LD: My grandmother was a little like that too. She was very thrifty, so it wasn't that she bought very many things, but she kept all of them. Discarding things, especially when they’ve survived time, is difficult. A big reason I keep objects is so that I can look at them and immediately access what happened in the past. They are conduits for memory.
A few years back, I was teaching a sculpture class, and I wanted to show my students how to see receding and approaching edges and the processes of abstraction based on perception that bones allow so well, particularly those of large land animals with their flared condyles. I was at the University of Michigan at the time, and they have a natural history museum. Looking at all of the different drawers and cabinets, I got up the nerve to ask if I could borrow an elephant bone. They feel like they weigh forty pounds. The employee handed me one in a garbage bag, and I carried it home on the bus in my lap feeling like I'd robbed a bank. Elephants are said to grieve with the bones of their kin or elephants they knew from migratory routes. They have a mourning process and I felt like that, trying to treasure this bone that's in a plastic bag.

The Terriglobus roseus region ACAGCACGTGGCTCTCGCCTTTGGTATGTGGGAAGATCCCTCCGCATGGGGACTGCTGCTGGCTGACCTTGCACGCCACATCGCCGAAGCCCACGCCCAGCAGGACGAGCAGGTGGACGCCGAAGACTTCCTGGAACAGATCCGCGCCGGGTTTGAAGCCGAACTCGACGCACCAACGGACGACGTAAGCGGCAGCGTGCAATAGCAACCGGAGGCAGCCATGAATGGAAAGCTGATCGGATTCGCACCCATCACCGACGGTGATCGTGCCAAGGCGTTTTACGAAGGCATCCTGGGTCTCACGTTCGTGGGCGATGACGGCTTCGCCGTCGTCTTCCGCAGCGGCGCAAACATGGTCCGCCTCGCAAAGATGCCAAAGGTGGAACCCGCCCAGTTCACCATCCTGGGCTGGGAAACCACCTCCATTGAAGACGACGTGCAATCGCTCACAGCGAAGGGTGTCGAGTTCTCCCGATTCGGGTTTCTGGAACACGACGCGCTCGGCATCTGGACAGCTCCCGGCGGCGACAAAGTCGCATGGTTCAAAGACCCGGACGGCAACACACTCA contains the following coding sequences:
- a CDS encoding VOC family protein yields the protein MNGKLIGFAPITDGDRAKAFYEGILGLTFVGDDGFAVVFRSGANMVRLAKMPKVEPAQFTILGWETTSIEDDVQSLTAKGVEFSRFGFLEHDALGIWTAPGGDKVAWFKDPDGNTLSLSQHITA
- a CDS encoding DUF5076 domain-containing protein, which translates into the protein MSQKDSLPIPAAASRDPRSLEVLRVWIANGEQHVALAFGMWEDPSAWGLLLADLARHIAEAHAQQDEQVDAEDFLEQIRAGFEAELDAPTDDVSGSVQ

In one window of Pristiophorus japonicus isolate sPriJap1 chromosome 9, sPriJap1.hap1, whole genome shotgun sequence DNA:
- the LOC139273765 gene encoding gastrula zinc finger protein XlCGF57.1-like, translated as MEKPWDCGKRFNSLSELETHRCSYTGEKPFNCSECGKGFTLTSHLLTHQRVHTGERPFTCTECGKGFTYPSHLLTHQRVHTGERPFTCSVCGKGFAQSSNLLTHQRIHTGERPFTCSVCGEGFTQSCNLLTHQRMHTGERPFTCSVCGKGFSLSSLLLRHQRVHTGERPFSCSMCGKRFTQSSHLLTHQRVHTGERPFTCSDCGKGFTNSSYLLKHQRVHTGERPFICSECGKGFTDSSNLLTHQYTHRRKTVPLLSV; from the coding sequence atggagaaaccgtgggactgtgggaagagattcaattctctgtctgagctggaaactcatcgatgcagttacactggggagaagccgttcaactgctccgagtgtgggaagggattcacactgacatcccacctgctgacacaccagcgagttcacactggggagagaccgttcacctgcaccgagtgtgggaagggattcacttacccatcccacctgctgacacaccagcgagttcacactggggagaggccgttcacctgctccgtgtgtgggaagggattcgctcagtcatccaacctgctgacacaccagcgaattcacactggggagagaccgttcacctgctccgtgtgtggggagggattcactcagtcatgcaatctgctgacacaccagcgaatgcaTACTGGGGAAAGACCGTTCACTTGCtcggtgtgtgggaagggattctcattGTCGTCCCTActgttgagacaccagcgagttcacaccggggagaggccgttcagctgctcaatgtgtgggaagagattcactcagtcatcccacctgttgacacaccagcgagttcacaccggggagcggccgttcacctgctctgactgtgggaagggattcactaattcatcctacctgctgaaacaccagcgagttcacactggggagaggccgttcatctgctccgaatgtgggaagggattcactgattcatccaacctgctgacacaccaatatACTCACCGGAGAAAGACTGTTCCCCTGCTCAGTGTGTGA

SCM: I love that! I love that you were on a bus with an elephant bone in a plastic bag!
It seems like in our work we both apply a certain anthropomorphic reading to the animals. I saw that especially with your elephant project.
LD: Definitely with the elephant…
SCM: What about with the wild animals in the nocturnal portraits?
LD: With the elephant, I was thinking about how we might gain sympathetic access to animals. It’s the question Thomas Nagel asks: What is it like to be a bat? I thought about our traditions of anthropomorphism—how children grow up with animal characters and then are introduced to eating meat. How much human does the animal need in order to become a sympathetic character to us? So with the elephant, I was thinking about trying to find a way to deal with hybridity, bridging the human and animal worlds in a mingled being. Lactating elephants have two very human-looking breasts between their front legs. I remember when I was in Asia the elephants would recline almost like odalisques.
SCM: Really? I have never seen an elephant do that.
LD: They have ways of doing things that can seem so human. The extreme self-awareness that elephants have with every step they take, I felt like that could be woven into a narrative of how it can feel to be a woman—this self-consciousness that can be acute based on what you think you're supposed to do or how society is trying to coach you. Your posture, your appearance, how much noise you make.
As far as anthropomorphism with the nocturnal wildlife pictures? I think I was trying very hard to do anything but. Often when people work with animals—and there's a lot of work being made with animals—they're symbols, metaphors, or part of a mythology. What interests me is the animal protagonist, her free movements and choices, her curiosity about the camera.